[tabi] Re: Ways to lower your energy bill - Sunday,

  • From: "Lynn Evans" <evans-lynn@xxxxxxxxxxx>
  • To: <tabi@xxxxxxxxxxxxx>
  • Date: Wed, 1 Dec 2010 13:47:01 -0500

Do the pads fit like a fitted sheet?
Does it stay next to the matteis and the sheet on top? 
I had no idea these things were around untill now. 
Please excuse me for living under a rock. 
  ----- Original Message ----- 
  From: Easy Talk 
  To: tabi@xxxxxxxxxxxxx 
  Sent: Wednesday, December 01, 2010 6:22 AM
  Subject: [tabi] Re: Ways to lower your energy bill - Sunday, 

  yes we have the mattress pad and they are nice.


    ----- Original Message ----- 
    From: Chip Orange 
    To: tabi@xxxxxxxxxxxxx 
    Sent: Tuesday, November 30, 2010 3:17 PM
    Subject: [tabi] Re: Ways to lower your energy bill - Sunday, 

    That's great Robert!

    one other thing I can recommend highly for the winter,is an electric 
mattress pad instead of an electric blanket.  It works just like an electric 
blanket, except your laying on the warmth, instead of it being over you.  your 
much warmer because of this, and it's very soothing to lay on something that 
warm all night (and you turn down your heating of course).  they all now come 
with automatic shutoff controls after ten hours, so you never have to worry 
about leaving them on by accident.  they also come with extra deep pockets so 
they'll fit any mattress, and can be ordered from any retailer like amazon or 
walmart; the standard ones run around $75 for a queen with dual controls I 

    of course there are fancy ones, with separate temp zones for the feet, 
middle, and head, and wireless remote controls.

    One thing to mention about turning down your heat at night (pardon me if 
I've said this before): if you have an older thermostat which is not 
electronic, hooked up to a heat pump, if you turn up the heat in the morning 
more than 2 degrees, it will automatically use the expensive heat strips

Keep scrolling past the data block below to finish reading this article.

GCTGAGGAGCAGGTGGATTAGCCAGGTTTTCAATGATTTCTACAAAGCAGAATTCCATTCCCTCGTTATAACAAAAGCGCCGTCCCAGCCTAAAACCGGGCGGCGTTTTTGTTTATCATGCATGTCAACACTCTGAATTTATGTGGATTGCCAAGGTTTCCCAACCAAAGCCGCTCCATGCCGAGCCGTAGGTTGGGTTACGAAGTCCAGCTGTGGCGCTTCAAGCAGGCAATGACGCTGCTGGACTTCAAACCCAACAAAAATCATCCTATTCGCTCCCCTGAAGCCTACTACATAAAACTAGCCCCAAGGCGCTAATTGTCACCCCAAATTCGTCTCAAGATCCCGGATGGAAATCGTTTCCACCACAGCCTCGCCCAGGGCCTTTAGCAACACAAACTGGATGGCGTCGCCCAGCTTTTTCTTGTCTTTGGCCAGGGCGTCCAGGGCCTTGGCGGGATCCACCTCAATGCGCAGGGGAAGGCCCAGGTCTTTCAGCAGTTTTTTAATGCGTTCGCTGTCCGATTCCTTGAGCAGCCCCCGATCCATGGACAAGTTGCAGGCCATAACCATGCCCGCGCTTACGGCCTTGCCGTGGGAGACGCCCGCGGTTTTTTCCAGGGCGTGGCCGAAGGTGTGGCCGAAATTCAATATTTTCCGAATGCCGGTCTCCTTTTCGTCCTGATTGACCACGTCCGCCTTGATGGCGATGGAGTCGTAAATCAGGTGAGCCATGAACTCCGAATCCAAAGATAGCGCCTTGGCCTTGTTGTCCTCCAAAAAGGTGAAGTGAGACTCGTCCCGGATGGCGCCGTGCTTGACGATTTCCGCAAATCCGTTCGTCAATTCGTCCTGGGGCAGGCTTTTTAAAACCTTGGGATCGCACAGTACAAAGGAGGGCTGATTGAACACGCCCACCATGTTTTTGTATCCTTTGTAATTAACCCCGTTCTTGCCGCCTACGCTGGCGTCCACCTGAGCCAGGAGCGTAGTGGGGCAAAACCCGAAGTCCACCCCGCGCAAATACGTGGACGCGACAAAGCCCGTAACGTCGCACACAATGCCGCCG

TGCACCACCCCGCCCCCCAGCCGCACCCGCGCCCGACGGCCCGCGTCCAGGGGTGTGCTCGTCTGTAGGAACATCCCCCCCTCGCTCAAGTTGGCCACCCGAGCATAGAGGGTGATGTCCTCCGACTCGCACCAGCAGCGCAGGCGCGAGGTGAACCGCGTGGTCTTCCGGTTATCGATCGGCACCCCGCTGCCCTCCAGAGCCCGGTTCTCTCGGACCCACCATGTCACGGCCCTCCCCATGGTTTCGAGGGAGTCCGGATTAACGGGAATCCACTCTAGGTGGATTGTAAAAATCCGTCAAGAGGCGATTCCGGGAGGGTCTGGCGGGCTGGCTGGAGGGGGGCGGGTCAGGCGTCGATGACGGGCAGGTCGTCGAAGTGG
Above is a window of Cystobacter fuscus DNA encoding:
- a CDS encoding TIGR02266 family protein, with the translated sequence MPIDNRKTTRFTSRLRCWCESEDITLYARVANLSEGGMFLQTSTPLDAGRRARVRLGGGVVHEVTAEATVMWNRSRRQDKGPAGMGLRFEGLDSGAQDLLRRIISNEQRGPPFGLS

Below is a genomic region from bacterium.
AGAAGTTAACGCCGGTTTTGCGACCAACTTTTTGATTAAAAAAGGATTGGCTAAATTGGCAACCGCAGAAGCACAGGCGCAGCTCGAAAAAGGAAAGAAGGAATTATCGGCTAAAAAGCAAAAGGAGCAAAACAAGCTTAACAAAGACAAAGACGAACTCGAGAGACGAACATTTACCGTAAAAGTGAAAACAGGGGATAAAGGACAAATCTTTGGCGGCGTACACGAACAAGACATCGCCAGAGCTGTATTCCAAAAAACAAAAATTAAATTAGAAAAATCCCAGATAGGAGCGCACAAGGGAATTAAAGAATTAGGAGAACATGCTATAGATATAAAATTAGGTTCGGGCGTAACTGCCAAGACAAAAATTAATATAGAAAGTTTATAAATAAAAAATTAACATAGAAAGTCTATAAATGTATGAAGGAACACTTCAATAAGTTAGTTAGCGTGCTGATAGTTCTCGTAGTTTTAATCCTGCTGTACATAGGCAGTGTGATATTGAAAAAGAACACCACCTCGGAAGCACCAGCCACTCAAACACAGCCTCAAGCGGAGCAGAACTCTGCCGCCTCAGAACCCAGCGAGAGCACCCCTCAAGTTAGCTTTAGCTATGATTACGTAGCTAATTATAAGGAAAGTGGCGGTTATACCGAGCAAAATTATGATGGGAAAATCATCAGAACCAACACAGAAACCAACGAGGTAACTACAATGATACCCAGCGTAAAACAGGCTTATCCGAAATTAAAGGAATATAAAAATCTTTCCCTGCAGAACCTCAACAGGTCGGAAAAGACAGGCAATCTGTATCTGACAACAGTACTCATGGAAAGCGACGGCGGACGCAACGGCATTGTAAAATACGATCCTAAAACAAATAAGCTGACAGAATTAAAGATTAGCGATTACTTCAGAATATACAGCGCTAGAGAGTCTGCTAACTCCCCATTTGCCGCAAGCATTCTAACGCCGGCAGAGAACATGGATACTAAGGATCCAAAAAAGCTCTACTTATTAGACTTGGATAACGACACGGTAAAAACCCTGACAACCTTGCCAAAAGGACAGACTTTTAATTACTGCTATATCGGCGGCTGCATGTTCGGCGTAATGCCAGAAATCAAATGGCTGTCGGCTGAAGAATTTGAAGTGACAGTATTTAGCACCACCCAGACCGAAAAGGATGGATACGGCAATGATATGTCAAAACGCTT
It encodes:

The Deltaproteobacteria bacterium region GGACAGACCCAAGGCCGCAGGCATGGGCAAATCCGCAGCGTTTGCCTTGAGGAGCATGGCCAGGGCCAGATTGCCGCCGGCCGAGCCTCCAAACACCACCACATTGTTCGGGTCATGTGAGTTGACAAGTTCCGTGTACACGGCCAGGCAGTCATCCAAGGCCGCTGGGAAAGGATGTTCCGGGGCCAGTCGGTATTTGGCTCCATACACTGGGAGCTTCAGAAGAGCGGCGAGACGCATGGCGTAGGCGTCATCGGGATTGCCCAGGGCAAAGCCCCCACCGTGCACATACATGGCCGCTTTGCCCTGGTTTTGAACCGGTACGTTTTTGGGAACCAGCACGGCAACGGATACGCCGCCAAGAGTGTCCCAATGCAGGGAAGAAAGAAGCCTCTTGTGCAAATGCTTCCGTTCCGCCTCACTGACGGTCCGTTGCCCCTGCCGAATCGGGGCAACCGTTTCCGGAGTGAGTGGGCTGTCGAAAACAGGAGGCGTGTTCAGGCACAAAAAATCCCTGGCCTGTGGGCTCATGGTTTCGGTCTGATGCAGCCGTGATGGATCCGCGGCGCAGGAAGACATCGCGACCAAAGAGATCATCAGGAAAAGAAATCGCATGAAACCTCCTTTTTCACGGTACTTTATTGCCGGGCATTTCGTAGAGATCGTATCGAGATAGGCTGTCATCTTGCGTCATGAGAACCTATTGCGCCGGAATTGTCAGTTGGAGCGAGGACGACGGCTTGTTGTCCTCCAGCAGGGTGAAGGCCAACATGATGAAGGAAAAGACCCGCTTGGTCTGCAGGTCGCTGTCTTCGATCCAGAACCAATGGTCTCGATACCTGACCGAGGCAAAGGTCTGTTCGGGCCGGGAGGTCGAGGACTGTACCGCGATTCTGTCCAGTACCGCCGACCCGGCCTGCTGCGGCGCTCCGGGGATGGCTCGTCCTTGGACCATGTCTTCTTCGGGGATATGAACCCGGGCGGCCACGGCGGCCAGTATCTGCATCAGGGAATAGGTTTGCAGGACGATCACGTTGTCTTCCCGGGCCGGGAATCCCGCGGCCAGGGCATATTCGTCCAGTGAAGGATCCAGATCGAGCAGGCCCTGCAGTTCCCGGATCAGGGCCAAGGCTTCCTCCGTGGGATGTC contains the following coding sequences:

instead of the heat pump to bring you up to within 2 degrees of the set 
temperature.  This costs a lot, and you'll benefit from buying an electronic 
thermostat, which looks first to see if your heat pump is warming the house 
adequately, before it engages the electric heat strips.  This is known as a 
"rate of rise" heat pump thermostat.


      From: tabi-bounce@xxxxxxxxxxxxx [mailto:tabi-bounce@xxxxxxxxxxxxx] On 
Behalf Of Easy Talk
      Sent: Tuesday, November 30, 2010 10:40 AM
      To: tabi@xxxxxxxxxxxxx
      Subject: [tabi] Re: Ways to lower your energy bill - Sunday, 

      Here is a update on my efforts to cut down on my electric bill.  Remember 
I posted about purchasing two oil filled radiators and using one in the kitchen 
and the other in our bed room up stairs which is near the thermostat. This 
month our electric cost dropped $117.00 about 38 percent less than last month. 
October was $308 and this month was $191.00.  Our entire bill last month was 
around $420 and this month it was $306.  I think this is the lowest bill we 
have ever had.  I am sure it won't be as good during colder months but hay I'll 
take what I can.


        ----- Original Message ----- 
        From: Allison and Chip Orange 
        To: tabi@xxxxxxxxxxxxx 
        Sent: Sunday, November 14, 2010 9:24 PM